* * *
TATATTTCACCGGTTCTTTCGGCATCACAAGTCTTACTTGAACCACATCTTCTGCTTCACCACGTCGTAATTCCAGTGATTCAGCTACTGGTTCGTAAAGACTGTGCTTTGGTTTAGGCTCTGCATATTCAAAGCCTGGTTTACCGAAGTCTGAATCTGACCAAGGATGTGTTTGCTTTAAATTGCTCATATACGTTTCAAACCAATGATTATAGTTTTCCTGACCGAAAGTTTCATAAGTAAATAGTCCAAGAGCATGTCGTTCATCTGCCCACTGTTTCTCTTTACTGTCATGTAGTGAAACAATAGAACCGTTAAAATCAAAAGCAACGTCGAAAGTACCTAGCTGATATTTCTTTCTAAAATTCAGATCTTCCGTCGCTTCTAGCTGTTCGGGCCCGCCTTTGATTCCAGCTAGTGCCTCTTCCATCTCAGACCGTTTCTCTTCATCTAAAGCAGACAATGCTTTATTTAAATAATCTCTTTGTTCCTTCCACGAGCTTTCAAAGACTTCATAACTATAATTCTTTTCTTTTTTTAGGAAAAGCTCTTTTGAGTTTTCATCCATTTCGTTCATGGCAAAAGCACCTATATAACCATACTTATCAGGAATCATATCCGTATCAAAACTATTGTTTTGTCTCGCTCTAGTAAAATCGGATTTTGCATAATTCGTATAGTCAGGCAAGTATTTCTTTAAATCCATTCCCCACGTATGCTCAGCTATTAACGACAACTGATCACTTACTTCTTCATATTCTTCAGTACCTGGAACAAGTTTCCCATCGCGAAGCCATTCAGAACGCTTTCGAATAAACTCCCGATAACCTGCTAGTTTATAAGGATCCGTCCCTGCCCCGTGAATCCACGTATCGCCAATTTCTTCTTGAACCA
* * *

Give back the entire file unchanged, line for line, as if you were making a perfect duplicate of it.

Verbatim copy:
TATATTTCACCGGTTCTTTCGGCATCACAAGTCTTACTTGAACCACATCTTCTGCTTCACCACGTCGTAATTCCAGTGATTCAGCTACTGGTTCGTAAAGACTGTGCTTTGGTTTAGGCTCTGCATATTCAAAGCCTGGTTTACCGAAGTCTGAATCTGACCAAGGATGTGTTTGCTTTAAATTGCTCATATACGTTTCAAACCAATGATTATAGTTTTCCTGACCGAAAGTTTCATAAGTAAATAGTCCAAGAGCATGTCGTTCATCTGCCCACTGTTTCTCTTTACTGTCATGTAGTGAAACAATAGAACCGTTAAAATCAAAAGCAACGTCGAAAGTACCTAGCTGATATTTCTTTCTAAAATTCAGATCTTCCGTCGCTTCTAGCTGTTCGGGCCCGCCTTTGATTCCAGCTAGTGCCTCTTCCATCTCAGACCGTTTCTCTTCATCTAAAGCAGACAATGCTTTATTTAAATAATCTCTTTGTTCCTTCCACGAGCTTTCAAAGACTTCATAACTATAATTCTTTTCTTTTTTTAGGAAAAGCTCTTTTGAGTTTTCATCCATTTCGTTCATGGCAAAAGCACCTATATAACCATACTTATCAGGAATCATATCCGTATCAAAACTATTGTTTTGTCTCGCTCTAGTAAAATCGGATTTTGCATAATTCGTATAGTCAGGCAAGTATTTCTTTAAATCCATTCCCCACGTATGCTCAGCTATTAACGACAACTGATCACTTACTTCTTCATATTCTTCAGTACCTGGAACAAGTTTCCCATCGCGAAGCCATTCAGAACGCTTTCGAATAAACTCCCGATAACCTGCTAGTTTATAAGGATCCGTCCCTGCCCCGTGAATCCACGTATCGCCAATTTCTTCTTGAACCA